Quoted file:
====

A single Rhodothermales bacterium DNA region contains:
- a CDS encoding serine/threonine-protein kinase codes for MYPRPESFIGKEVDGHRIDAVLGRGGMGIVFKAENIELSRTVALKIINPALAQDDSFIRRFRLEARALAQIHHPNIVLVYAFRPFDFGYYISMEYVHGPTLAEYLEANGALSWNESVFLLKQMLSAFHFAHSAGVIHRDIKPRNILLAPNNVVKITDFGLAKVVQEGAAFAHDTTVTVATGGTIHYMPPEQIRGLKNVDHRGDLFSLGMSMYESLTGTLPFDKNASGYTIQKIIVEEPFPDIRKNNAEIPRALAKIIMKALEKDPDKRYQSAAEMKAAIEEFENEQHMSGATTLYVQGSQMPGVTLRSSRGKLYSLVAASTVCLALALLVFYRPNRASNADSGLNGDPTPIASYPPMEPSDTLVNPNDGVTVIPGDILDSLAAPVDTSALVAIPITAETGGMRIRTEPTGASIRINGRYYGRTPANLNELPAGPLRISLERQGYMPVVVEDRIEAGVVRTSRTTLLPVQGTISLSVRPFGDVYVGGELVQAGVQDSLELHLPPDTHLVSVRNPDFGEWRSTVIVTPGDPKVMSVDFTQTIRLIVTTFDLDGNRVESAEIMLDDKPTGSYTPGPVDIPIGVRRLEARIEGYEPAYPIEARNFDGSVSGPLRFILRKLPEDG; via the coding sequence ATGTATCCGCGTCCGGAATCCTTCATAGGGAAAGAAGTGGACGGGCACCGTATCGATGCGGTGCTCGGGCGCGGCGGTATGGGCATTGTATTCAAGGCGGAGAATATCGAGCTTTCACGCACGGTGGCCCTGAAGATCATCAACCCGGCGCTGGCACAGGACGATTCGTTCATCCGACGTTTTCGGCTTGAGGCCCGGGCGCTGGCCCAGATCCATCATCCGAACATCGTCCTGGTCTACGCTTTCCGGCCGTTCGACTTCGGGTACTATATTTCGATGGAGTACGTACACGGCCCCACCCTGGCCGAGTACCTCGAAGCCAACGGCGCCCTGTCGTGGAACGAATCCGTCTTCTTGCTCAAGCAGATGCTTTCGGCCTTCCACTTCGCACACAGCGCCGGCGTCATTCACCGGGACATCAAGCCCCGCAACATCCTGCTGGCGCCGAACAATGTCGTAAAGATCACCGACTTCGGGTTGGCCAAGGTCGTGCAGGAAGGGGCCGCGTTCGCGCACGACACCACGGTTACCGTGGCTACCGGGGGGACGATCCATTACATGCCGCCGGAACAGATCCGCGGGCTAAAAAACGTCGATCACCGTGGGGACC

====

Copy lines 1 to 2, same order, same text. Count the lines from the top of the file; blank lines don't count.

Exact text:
A single Rhodothermales bacterium DNA region contains:
- a CDS encoding serine/threonine-protein kinase codes for MYPRPESFIGKEVDGHRIDAVLGRGGMGIVFKAENIELSRTVALKIINPALAQDDSFIRRFRLEARALAQIHHPNIVLVYAFRPFDFGYYISMEYVHGPTLAEYLEANGALSWNESVFLLKQMLSAFHFAHSAGVIHRDIKPRNILLAPNNVVKITDFGLAKVVQEGAAFAHDTTVTVATGGTIHYMPPEQIRGLKNVDHRGDLFSLGMSMYESLTGTLPFDKNASGYTIQKIIVEEPFPDIRKNNAEIPRALAKIIMKALEKDPDKRYQSAAEMKAAIEEFENEQHMSGATTLYVQGSQMPGVTLRSSRGKLYSLVAASTVCLALALLVFYRPNRASNADSGLNGDPTPIASYPPMEPSDTLVNPNDGVTVIPGDILDSLAAPVDTSALVAIPITAETGGMRIRTEPTGASIRINGRYYGRTPANLNELPAGPLRISLERQGYMPVVVEDRIEAGVVRTSRTTLLPVQGTISLSVRPFGDVYVGGELVQAGVQDSLELHLPPDTHLVSVRNPDFGEWRSTVIVTPGDPKVMSVDFTQTIRLIVTTFDLDGNRVESAEIMLDDKPTGSYTPGPVDIPIGVRRLEARIEGYEPAYPIEARNFDGSVSGPLRFILRKLPEDG; via the coding sequence ATGTATCCGCGTCCGGAATCCTTCATAGGGAAAGAAGTGGACGGGCACCGTATCGATGCGGTGCTCGGGCGCGGCGGTATGGGCATTGTATTCAAGGCGGAGAATATCGAGCTTTCACGCACGGTGGCCCTGAAGATCATCAACCCGGCGCTGGCACAGGACGATTCGTTCATCCGACGTTTTCGGCTTGAGGCCCGGGCGCTGGCCCAGATCCATCATCCGAACATCGTCCTGGTCTACGCTTTCCGGCCGTTCGACTTCGGGTACTATATTTCGATGGAGTACGTACACGGCCCCACCCTGGCCGAGTACCTCGAAGCCAACGGCGCCCTGTCGTGGAACGAATCCGTCTTCTTGCTCAAGCAGATGCTTTCGGCCTTCCACTTCGCACACAGCGCCGGCGTCATTCACCGGGACATCAAGCCCCGCAACATCCTGCTGGCGCCGAACAATGTCGTAAAGATCACCGACTTCGGGTTGGCCAAGGTCGTGCAGGAAGGGGCCGCGTTCGCGCACGACACCACGGTTACCGTGGCTACCGGGGGGACGATCCATTACATGCCGCCGGAACAGATCCGCGGGCTAAAAAACGTCGATCACCGTGGGGACC